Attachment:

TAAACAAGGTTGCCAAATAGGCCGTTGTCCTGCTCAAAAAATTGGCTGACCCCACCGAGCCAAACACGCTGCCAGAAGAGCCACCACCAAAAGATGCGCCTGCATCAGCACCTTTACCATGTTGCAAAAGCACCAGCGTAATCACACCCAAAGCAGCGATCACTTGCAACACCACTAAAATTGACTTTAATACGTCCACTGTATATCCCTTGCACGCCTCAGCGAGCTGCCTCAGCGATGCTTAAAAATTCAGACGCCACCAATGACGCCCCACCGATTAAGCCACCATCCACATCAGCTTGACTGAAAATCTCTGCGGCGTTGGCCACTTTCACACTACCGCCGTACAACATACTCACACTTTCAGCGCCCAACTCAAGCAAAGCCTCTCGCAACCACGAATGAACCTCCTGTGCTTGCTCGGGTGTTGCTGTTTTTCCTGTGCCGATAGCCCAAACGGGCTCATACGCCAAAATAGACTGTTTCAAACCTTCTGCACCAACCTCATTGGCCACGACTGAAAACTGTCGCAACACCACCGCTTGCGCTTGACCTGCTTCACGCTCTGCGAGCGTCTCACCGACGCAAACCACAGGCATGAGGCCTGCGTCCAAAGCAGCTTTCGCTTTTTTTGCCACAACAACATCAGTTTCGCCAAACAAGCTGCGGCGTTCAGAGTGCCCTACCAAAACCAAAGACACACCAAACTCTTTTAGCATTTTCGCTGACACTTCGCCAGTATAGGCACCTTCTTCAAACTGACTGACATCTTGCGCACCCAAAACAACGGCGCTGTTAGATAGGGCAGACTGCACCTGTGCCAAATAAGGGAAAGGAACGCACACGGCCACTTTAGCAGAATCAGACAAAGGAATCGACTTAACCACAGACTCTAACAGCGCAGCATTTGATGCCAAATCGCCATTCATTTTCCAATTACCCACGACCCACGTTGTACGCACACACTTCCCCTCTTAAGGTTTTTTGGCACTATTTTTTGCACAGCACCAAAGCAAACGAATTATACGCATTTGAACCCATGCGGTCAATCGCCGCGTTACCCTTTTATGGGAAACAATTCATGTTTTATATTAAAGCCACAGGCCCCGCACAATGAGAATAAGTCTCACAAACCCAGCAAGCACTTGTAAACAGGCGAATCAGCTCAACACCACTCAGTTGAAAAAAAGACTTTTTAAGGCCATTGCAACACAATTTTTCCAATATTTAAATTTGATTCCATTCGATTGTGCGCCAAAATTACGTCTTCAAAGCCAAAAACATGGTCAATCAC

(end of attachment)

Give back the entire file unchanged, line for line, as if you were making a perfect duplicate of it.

TAAACAAGGTTGCCAAATAGGCCGTTGTCCTGCTCAAAAAATTGGCTGACCCCACCGAGCCAAACACGCTGCCAGAAGAGCCACCACCAAAAGATGCGCCTGCATCAGCACCTTTACCATGTTGCAAAAGCACCAGCGTAATCACACCCAAAGCAGCGATCACTTGCAACACCACTAAAATTGACTTTAATACGTCCACTGTATATCCCTTGCACGCCTCAGCGAGCTGCCTCAGCGATGCTTAAAAATTCAGACGCCACCAATGACGCCCCACCGATTAAGCCACCATCCACATCAGCTTGACTGAAAATCTCTGCGGCGTTGGCCACTTTCACACTACCGCCGTACAACATACTCACACTTTCAGCGCCCAACTCAAGCAAAGCCTCTCGCAACCACGAATGAACCTCCTGTGCTTGCTCGGGTGTTGCTGTTTTTCCTGTGCCGATAGCCCAAACGGGCTCATACGCCAAAATAGACTGTTTCAAACCTTCTGCACCAACCTCATTGGCCACGACTGAAAACTGTCGCAACACCACCGCTTGCGCTTGACCTGCTTCACGCTCTGCGAGCGTCTCACCGACGCAAACCACAGGCATGAGGCCTGCGTCCAAAGCAGCTTTCGCTTTTTTTGCCACAACAACATCAGTTTCGCCAAACAAGCTGCGGCGTTCAGAGTGCCCTACCAAAACCAAAGACACACCAAACTCTTTTAGCATTTTCGCTGACACTTCGCCAGTATAGGCACCTTCTTCAAACTGACTGACATCTTGCGCACCCAAAACAACGGCGCTGTTAGATAGGGCAGACTGCACCTGTGCCAAATAAGGGAAAGGAACGCACACGGCCACTTTAGCAGAATCAGACAAAGGAATCGACTTAACCACAGACTCTAACAGCGCAGCATTTGATGCCAAATCGCCATTCATTTTCCAATTACCCACGACCCACGTTGTACGCACACACTTCCCCTCTTAAGGTTTTTTGGCACTATTTTTTGCACAGCACCAAAGCAAACGAATTATACGCATTTGAACCCATGCGGTCAATCGCCGCGTTACCCTTTTATGGGAAACAATTCATGTTTTATATTAAAGCCACAGGCCCCGCACAATGAGAATAAGTCTCACAAACCCAGCAAGCACTTGTAAACAGGCGAATCAGCTCAACACCACTCAGTTGAAAAAAAGACTTTTTAAGGCCATTGCAACACAATTTTTCCAATATTTAAATTTGATTCCATTCGATTGTGCGCCAAAATTACGTCTTCAAAGCCAAAAACATGGTCAATCAC